Strategy and Analysis to Defend and Transform Public Education
Some of you might have already seen the shocking results in the New York Times today. Apparently, all the teacher evaluations programs pushed on school districts by Obama’s Race To The Top and the corporate de-formers have found a shocking conclusion: most teachers are, in fact, “highly effective” at their jobs.
Diane Ravitch does a great job of poking holes in this “realization” and cites some of their statistics:
In Florida, 97 percent of teachers were deemed effective or highly effective in the most recent evaluations. In Tennessee, 98 percent of teachers were judged to be “at expectations.”
In Michigan, 98 percent of teachers were rated effective or better.
This is serious news for Oakland. As many of you hopefully know by now, GO Public Schools & Co. (including Youth Together, Youth Uprising, SEIU 1021, OCO, and Education Trust-West), is making a serious push to evaluate Oakland teachers by student test score data. They are not alone. Superintendent Smith is heading the same direction in conjunction with 8 other California school districts (in the group called California Office to Reform Education (CORE)).
Following President Obama and Education Secretary Arne Duncan’s lead they are making a full-court press to push through these evaluations in line with the Smarter Balanced Assessments Consortium (one of 2 RTTT-funded consortia developing “next-generation” assessments of students and teachers). According to CORE, these new evaluation policies will be “designed” by Spring 2014, piloted during 2014-15, and fully implemented in 2015-16 (see the last 5 slides of their powerpoint here). What this means, as CORE recognizes, is that teacher unions will have to accept teacher evaluation by data–and very soon.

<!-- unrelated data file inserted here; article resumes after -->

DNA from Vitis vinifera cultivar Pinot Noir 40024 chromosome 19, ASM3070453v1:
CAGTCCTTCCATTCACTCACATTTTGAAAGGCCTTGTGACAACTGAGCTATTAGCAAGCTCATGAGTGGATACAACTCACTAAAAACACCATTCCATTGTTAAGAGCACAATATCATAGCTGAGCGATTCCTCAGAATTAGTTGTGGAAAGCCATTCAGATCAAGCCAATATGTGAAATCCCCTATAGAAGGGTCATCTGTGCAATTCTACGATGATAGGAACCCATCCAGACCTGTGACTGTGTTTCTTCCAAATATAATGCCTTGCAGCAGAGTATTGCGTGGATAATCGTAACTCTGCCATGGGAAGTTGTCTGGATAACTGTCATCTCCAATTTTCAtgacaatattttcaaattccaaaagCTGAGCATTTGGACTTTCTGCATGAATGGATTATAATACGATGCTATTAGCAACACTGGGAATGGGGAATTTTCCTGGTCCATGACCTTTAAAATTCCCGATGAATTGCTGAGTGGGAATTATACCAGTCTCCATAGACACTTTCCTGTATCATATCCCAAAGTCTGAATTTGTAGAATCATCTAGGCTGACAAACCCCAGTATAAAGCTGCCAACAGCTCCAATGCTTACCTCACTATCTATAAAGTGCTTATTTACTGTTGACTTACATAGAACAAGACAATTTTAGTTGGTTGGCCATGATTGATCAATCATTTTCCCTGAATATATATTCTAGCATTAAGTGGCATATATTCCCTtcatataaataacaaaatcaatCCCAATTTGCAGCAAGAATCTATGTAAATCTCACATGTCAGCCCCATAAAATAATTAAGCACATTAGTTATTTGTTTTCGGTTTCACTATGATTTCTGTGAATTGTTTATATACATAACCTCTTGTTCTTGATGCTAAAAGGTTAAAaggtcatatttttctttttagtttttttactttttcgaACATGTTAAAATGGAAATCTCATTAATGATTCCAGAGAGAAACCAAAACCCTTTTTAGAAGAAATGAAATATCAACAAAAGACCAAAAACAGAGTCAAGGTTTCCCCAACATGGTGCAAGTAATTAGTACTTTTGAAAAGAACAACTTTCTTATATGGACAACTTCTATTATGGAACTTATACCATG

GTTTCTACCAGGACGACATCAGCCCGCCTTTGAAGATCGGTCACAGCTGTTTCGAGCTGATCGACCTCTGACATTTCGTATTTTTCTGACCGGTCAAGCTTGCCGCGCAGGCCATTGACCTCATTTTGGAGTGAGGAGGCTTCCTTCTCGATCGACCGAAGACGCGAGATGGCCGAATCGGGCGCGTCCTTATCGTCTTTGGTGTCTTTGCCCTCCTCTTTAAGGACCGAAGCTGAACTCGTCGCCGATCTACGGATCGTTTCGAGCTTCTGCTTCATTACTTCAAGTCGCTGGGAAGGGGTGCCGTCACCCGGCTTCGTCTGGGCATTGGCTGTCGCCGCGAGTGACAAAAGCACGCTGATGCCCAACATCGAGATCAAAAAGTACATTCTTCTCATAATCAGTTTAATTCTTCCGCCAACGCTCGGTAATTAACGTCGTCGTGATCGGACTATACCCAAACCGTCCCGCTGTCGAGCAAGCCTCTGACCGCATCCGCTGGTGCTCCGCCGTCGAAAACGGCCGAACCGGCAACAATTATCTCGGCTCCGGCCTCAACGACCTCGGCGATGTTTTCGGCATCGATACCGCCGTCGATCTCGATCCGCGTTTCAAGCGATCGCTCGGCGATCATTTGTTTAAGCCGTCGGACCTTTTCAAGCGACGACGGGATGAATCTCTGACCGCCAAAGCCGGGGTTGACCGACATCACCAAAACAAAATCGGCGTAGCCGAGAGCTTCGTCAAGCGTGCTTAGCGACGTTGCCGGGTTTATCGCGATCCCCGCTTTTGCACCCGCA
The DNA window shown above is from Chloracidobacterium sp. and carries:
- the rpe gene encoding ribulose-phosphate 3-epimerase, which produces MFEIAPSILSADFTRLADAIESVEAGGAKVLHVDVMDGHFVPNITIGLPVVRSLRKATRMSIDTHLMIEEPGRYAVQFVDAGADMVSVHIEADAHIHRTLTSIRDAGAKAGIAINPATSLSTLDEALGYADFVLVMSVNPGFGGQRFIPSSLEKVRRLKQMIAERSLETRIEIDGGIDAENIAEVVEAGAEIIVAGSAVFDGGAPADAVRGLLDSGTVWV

Which brings us full circle–to the total lack of scientific validity of teacher evaluations by student test scores. Deborah Meier, an educator and education expert based in New York City, made this point very convincingly in a debate with Eric Hanushek, a Stanford economist and deform-ideologue (think global warming denying scientists). She notes that when you put garbage data in, you get garbage data out. Put another way, despite all the attempts to twist student test scores with fancy statistical tricks, students’ test scores still do a much better job of measuring things besides teacher ability. They can measure inherent genetic ability, how hot the classroom is during test day, or how tired that student was.
Most importantly, however, test scores mostly measure poverty. Numerous studies have confirmed that test score data correlates to poverty. This is clear to most Oakland teachers, parents, and students. Hunger in the home, family unemployment or imprisonment, and living in blocks where street violence is all too common are problems that students do not leave at the school door. Then when they step in the school, they find missing materials, new and inexperienced teachers, and crumbling facilities–again all related to poverty.
So in the end all these attempts by GO and their corporate sponsors distract social change from the real problems of poverty. As we pointed out before these reforms basically mean nothing until we address the real underlying issues.
So what is to be done?